Pakistan arrests a human rights leader who criticized the army’s violations.


Pakistani security forces arrested the head of a human rights group that accused the military of widespread violations in its war on terrorism. Javed Khan, a local police official, announced the arrest of Mansour Bashstein with 6 other persons in a pre-dawn raid in the northwestern city of Peshawar.

Khan said that Bashtine was arrested on charges of delivering anti-government speeches in rallies and inciting violence. Bashatin, 27, is the leader of the Pashtun protection movement, which has emerged as a force among the country’s Pashtun minority, and has attracted tens of thousands to gatherings.

The group says the army is waging a campaign of intimidation while fighting militants in the rugged border region of the country, near Afghanistan. It affirms that the military’s violent tactics include extrajudicial killing and thousands of detention.

For his part, Mohsen Dawar, a legislator and a member of the group, confirmed Bashtin’s arrest. Dawar added that the police took him to Dera Ismail Khan, a town in the Khyber Pakhtunkhwa region bordering Afghanistan. Bashtain’s supporters condemned his arrest on social media, while others praised the police work, described the human rights leader as a “traitor”.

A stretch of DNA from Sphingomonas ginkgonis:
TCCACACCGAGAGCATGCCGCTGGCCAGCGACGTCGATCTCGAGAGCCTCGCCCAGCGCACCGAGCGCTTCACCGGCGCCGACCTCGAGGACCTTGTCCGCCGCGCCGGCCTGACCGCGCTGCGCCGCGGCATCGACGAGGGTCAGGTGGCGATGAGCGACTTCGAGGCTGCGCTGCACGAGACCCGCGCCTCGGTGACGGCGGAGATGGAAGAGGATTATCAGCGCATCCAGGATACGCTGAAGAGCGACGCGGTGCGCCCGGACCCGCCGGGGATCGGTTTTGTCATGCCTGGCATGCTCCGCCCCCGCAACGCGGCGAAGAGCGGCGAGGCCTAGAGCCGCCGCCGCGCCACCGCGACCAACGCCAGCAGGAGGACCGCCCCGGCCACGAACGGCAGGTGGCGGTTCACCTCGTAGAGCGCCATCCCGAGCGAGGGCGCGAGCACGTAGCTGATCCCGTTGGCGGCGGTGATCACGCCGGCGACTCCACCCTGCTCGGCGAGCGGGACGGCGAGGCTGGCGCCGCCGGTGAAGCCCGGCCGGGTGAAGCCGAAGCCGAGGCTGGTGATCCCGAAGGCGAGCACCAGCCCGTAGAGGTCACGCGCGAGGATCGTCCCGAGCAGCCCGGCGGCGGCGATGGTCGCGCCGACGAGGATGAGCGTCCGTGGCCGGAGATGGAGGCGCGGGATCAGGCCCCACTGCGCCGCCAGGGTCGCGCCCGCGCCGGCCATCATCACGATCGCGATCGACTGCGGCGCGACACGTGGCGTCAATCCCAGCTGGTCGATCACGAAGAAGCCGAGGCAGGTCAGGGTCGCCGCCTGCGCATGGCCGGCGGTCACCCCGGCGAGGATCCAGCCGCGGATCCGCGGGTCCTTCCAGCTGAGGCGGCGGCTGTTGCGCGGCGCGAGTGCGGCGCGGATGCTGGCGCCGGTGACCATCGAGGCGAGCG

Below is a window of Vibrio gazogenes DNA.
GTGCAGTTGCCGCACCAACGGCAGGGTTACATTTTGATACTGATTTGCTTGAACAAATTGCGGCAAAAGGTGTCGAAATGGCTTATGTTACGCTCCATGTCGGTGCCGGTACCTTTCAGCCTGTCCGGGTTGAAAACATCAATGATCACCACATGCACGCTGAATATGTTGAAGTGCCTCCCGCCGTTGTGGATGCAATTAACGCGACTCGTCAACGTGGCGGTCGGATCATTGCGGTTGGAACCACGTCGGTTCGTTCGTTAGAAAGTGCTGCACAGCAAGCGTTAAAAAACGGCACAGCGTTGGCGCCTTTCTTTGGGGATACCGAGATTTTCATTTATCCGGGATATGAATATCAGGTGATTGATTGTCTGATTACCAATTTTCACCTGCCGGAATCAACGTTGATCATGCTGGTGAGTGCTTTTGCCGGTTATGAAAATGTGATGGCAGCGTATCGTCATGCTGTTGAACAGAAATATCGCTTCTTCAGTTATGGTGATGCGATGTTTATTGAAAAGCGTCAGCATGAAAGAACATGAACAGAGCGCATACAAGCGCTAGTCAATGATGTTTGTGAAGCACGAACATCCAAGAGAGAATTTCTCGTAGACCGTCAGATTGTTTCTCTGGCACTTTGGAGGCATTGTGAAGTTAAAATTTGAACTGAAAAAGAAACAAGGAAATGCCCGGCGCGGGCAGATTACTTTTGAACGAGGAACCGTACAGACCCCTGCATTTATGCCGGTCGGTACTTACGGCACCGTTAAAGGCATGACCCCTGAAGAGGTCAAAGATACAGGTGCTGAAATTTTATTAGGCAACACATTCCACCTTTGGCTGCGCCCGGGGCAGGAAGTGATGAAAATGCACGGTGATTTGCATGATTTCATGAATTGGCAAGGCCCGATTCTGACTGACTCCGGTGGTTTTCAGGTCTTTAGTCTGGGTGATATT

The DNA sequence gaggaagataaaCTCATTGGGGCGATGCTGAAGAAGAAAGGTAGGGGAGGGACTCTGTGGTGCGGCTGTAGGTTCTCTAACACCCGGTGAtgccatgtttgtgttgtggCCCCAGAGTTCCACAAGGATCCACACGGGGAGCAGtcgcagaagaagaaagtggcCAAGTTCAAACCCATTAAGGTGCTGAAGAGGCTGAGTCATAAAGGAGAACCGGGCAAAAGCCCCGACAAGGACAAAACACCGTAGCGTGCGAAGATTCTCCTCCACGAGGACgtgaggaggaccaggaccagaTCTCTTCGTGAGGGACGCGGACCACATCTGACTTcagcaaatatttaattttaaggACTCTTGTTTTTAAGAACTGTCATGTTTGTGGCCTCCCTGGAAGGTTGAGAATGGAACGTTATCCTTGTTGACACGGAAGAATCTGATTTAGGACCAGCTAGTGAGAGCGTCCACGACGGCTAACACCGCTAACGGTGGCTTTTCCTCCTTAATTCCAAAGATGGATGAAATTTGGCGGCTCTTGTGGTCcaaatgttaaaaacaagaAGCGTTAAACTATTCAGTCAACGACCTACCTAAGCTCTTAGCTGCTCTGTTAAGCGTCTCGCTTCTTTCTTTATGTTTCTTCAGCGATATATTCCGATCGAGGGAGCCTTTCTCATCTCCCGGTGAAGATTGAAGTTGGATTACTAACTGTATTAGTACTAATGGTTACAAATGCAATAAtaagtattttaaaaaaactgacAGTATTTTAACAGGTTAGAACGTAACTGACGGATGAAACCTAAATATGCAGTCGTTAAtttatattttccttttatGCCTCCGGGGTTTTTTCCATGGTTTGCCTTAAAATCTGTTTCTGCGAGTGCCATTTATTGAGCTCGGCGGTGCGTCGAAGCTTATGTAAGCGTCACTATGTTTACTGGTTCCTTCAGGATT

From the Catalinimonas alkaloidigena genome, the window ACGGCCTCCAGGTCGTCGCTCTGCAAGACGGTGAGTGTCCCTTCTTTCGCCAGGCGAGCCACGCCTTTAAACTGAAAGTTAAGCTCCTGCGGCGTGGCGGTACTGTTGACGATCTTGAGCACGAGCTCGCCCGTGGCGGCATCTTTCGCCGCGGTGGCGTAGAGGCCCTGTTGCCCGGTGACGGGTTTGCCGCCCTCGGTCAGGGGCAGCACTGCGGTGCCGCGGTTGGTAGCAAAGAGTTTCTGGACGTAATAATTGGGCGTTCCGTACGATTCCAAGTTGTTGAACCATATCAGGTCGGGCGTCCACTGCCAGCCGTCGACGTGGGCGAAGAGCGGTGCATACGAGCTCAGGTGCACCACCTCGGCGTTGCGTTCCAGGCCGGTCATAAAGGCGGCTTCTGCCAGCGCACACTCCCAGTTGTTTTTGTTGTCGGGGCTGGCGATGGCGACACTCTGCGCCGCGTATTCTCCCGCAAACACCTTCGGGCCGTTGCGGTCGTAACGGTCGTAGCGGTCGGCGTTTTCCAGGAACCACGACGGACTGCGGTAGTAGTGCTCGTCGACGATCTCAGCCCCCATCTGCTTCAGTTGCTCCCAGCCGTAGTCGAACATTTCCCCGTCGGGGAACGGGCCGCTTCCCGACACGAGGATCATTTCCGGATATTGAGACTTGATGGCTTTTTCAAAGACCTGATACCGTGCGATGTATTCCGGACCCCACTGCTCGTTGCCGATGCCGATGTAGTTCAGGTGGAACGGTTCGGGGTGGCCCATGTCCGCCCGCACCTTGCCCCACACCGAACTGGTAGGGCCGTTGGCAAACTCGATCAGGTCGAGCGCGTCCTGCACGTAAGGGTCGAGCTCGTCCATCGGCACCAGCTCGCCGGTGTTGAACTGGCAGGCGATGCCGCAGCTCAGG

One of the most prominent Pakistani human rights activists, Afrasiab Khattak, criticized the arrest, saying it “reveals the oppressive state policy of colonialism against the Pashtuns in general”, as well as residents of the former tribal region in North Waziristan in particular.

Gollay Ismail, a Pakistani human rights activist who recently fled the country to avoid harassment by the security services, also condemned the arrest in a tweet. “We, the Pashtuns, will remain non-violent in the face of the arrest of our movement leader,” she wrote, adding that peaceful resistance is the “mainstay” of the movement.

The army used indiscriminate force while searching for Taliban hideouts in Pashtun-controlled tribal areas, imposing collective punishments such as demolishing the homes of suspected family members and punishing entire villages for extremist attacks.

The main catalyst for the founding of the Pashtun Protection Movement was the killing of police in 2018 by Captain God Mehsud, who is of Pashtun origin and is 27 years old. Mehsud was shot dead in the southern coastal city of Karachi, where many Pashtun displaced people moved there after being displaced by military operations against the Taliban in the tribal areas.

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